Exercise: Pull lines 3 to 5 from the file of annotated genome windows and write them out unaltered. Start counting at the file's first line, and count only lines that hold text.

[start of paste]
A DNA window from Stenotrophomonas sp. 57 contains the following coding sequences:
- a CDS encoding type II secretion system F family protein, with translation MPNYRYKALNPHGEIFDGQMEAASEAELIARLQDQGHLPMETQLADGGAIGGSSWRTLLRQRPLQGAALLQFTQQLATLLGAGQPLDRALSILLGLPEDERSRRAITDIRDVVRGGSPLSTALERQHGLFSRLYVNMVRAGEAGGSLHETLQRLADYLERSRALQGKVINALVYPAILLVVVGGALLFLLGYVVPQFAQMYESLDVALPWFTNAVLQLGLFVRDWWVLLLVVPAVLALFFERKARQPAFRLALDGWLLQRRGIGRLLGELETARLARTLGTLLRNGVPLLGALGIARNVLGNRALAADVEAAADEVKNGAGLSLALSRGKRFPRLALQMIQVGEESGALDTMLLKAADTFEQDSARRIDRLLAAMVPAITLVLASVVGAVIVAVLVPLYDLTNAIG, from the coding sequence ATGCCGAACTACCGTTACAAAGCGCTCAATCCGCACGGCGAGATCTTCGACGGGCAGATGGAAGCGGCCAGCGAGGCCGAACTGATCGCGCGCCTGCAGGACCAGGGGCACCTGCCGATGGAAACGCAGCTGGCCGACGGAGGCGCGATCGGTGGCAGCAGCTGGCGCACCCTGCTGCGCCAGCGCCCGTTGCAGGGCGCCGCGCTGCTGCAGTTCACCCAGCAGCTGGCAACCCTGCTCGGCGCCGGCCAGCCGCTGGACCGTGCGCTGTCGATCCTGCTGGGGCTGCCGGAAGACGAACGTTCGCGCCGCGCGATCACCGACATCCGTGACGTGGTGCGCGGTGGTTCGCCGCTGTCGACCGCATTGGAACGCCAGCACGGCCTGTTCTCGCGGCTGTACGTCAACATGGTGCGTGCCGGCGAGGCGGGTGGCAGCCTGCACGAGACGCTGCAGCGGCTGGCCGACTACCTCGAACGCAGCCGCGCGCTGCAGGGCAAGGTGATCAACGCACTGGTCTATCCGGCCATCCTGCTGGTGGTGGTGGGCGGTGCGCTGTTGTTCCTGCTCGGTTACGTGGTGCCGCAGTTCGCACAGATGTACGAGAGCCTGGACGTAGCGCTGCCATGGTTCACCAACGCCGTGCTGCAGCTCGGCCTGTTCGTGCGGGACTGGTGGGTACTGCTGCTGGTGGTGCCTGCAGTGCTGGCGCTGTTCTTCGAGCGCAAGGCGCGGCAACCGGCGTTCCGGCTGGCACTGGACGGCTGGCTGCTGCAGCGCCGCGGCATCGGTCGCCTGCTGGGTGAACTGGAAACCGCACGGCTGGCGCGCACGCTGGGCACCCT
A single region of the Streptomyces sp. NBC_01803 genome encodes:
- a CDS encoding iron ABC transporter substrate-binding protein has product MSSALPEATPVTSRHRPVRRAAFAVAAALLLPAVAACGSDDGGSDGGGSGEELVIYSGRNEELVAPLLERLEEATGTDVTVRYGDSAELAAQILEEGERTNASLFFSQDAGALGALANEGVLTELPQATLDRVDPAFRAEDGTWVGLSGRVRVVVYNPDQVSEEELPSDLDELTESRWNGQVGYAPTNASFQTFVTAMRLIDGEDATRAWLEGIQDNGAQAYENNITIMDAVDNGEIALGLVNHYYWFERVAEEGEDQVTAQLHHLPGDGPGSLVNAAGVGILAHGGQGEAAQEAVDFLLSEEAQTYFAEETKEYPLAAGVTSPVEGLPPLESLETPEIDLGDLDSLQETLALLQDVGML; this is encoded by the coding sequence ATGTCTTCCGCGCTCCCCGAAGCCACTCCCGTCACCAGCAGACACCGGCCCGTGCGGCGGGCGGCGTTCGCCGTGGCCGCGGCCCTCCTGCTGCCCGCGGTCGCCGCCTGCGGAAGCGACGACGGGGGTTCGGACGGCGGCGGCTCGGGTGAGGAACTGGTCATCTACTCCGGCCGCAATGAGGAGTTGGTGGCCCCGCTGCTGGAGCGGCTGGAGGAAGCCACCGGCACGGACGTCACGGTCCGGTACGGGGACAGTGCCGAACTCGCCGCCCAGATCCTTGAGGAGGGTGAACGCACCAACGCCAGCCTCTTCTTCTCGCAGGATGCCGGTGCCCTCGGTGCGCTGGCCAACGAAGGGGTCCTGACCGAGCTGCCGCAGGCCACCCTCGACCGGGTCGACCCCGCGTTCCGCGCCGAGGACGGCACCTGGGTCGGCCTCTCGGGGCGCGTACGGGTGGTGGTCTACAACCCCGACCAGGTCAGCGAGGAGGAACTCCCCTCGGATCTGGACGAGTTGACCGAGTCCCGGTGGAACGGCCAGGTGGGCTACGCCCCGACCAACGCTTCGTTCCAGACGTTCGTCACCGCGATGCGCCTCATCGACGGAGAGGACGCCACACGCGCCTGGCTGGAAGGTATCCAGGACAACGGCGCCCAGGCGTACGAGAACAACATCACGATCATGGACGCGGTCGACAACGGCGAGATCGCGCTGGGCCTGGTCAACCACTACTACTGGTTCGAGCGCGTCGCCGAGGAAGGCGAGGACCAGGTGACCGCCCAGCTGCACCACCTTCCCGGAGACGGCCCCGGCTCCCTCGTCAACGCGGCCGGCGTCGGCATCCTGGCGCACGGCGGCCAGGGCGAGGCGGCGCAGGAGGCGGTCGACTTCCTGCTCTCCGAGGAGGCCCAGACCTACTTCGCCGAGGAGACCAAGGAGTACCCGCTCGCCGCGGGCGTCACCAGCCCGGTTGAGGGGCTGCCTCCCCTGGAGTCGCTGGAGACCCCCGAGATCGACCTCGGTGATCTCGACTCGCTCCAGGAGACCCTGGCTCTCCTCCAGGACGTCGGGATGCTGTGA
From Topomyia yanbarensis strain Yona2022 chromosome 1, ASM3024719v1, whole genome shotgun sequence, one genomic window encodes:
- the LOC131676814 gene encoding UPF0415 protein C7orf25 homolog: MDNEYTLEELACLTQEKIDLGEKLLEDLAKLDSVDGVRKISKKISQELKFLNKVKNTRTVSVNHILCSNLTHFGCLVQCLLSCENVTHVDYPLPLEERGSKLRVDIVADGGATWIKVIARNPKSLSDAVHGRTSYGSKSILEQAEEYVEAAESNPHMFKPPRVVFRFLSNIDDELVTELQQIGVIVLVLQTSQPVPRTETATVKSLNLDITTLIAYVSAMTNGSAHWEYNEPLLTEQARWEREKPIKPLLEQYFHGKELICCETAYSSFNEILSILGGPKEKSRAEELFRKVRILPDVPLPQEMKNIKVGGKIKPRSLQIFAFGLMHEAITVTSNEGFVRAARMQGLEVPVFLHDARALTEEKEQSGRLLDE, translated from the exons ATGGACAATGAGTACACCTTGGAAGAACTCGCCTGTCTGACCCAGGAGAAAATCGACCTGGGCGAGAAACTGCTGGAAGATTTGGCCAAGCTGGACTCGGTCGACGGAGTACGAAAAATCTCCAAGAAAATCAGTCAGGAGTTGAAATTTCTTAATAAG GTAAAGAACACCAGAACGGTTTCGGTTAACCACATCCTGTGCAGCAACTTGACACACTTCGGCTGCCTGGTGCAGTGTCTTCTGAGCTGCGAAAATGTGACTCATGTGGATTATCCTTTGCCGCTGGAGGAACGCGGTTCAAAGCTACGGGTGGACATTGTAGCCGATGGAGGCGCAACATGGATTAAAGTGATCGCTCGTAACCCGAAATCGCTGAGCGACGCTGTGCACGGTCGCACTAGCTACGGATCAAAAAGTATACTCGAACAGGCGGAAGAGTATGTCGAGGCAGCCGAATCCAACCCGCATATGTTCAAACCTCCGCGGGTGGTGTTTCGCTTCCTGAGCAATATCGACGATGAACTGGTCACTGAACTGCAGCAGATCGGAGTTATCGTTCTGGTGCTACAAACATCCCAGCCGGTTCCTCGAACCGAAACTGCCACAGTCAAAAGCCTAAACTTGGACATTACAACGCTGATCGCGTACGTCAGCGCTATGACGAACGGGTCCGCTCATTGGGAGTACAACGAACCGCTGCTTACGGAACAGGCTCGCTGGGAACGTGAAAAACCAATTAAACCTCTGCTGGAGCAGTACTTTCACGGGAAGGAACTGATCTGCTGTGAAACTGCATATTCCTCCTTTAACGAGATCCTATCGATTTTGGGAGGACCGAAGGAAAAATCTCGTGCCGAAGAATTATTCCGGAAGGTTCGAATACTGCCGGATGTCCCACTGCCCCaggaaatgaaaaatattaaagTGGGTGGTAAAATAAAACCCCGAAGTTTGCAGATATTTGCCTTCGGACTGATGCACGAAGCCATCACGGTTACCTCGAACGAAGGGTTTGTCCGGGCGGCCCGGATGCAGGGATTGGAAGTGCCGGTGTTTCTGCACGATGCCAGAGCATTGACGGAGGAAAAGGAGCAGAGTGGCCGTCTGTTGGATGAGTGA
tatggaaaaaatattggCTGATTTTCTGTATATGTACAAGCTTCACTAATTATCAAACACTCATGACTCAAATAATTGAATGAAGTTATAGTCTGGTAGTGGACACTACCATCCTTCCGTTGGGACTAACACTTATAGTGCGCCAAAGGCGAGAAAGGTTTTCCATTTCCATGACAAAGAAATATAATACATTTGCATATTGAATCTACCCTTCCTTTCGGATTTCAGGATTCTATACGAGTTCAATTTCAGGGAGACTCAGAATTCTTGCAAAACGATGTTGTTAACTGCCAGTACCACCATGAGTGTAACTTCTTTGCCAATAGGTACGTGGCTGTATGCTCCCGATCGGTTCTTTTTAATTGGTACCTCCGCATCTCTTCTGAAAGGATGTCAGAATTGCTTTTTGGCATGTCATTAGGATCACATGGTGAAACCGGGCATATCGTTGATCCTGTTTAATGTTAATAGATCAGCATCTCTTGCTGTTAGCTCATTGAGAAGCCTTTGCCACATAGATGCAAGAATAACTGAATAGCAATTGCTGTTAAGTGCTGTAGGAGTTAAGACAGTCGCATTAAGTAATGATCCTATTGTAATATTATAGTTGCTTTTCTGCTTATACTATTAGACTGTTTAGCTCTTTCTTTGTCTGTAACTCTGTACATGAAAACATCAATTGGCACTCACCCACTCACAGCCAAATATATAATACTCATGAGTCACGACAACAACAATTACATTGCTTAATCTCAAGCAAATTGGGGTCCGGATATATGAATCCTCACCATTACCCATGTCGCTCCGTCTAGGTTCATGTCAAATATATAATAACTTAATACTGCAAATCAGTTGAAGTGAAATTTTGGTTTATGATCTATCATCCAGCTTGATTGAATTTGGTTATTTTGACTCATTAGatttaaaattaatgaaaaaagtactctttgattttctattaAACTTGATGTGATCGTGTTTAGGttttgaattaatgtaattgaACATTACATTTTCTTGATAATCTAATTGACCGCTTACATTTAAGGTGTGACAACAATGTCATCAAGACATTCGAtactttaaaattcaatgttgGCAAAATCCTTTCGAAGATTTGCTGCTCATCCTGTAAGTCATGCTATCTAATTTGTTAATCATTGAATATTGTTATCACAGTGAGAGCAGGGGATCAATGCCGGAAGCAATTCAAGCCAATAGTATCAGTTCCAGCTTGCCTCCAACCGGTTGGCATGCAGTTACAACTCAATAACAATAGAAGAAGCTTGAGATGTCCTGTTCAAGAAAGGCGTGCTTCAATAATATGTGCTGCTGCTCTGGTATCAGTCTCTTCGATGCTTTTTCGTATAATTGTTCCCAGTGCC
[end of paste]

A single region of the Streptomyces sp. NBC_01803 genome encodes:
- a CDS encoding iron ABC transporter substrate-binding protein has product MSSALPEATPVTSRHRPVRRAAFAVAAALLLPAVAACGSDDGGSDGGGSGEELVIYSGRNEELVAPLLERLEEATGTDVTVRYGDSAELAAQILEEGERTNASLFFSQDAGALGALANEGVLTELPQATLDRVDPAFRAEDGTWVGLSGRVRVVVYNPDQVSEEELPSDLDELTESRWNGQVGYAPTNASFQTFVTAMRLIDGEDATRAWLEGIQDNGAQAYENNITIMDAVDNGEIALGLVNHYYWFERVAEEGEDQVTAQLHHLPGDGPGSLVNAAGVGILAHGGQGEAAQEAVDFLLSEEAQTYFAEETKEYPLAAGVTSPVEGLPPLESLETPEIDLGDLDSLQETLALLQDVGML; this is encoded by the coding sequence ATGTCTTCCGCGCTCCCCGAAGCCACTCCCGTCACCAGCAGACACCGGCCCGTGCGGCGGGCGGCGTTCGCCGTGGCCGCGGCCCTCCTGCTGCCCGCGGTCGCCGCCTGCGGAAGCGACGACGGGGGTTCGGACGGCGGCGGCTCGGGTGAGGAACTGGTCATCTACTCCGGCCGCAATGAGGAGTTGGTGGCCCCGCTGCTGGAGCGGCTGGAGGAAGCCACCGGCACGGACGTCACGGTCCGGTACGGGGACAGTGCCGAACTCGCCGCCCAGATCCTTGAGGAGGGTGAACGCACCAACGCCAGCCTCTTCTTCTCGCAGGATGCCGGTGCCCTCGGTGCGCTGGCCAACGAAGGGGTCCTGACCGAGCTGCCGCAGGCCACCCTCGACCGGGTCGACCCCGCGTTCCGCGCCGAGGACGGCACCTGGGTCGGCCTCTCGGGGCGCGTACGGGTGGTGGTCTACAACCCCGACCAGGTCAGCGAGGAGGAACTCCCCTCGGATCTGGACGAGTTGACCGAGTCCCGGTGGAACGGCCAGGTGGGCTACGCCCCGACCAACGCTTCGTTCCAGACGTTCGTCACCGCGATGCGCCTCATCGACGGAGAGGACGCCACACGCGCCTGGCTGGAAGGTATCCAGGACAACGGCGCCCAGGCGTACGAGAACAACATCACGATCATGGACGCGGTCGACAACGGCGAGATCGCGCTGGGCCTGGTCAACCACTACTACTGGTTCGAGCGCGTCGCCGAGGAAGGCGAGGACCAGGTGACCGCCCAGCTGCACCACCTTCCCGGAGACGGCCCCGGCTCCCTCGTCAACGCGGCCGGCGTCGGCATCCTGGCGCACGGCGGCCAGGGCGAGGCGGCGCAGGAGGCGGTCGACTTCCTGCTCTCCGAGGAGGCCCAGACCTACTTCGCCGAGGAGACCAAGGAGTACCCGCTCGCCGCGGGCGTCACCAGCCCGGTTGAGGGGCTGCCTCCCCTGGAGTCGCTGGAGACCCCCGAGATCGACCTCGGTGATCTCGACTCGCTCCAGGAGACCCTGGCTCTCCTCCAGGACGTCGGGATGCTGTGA
From Topomyia yanbarensis strain Yona2022 chromosome 1, ASM3024719v1, whole genome shotgun sequence, one genomic window encodes: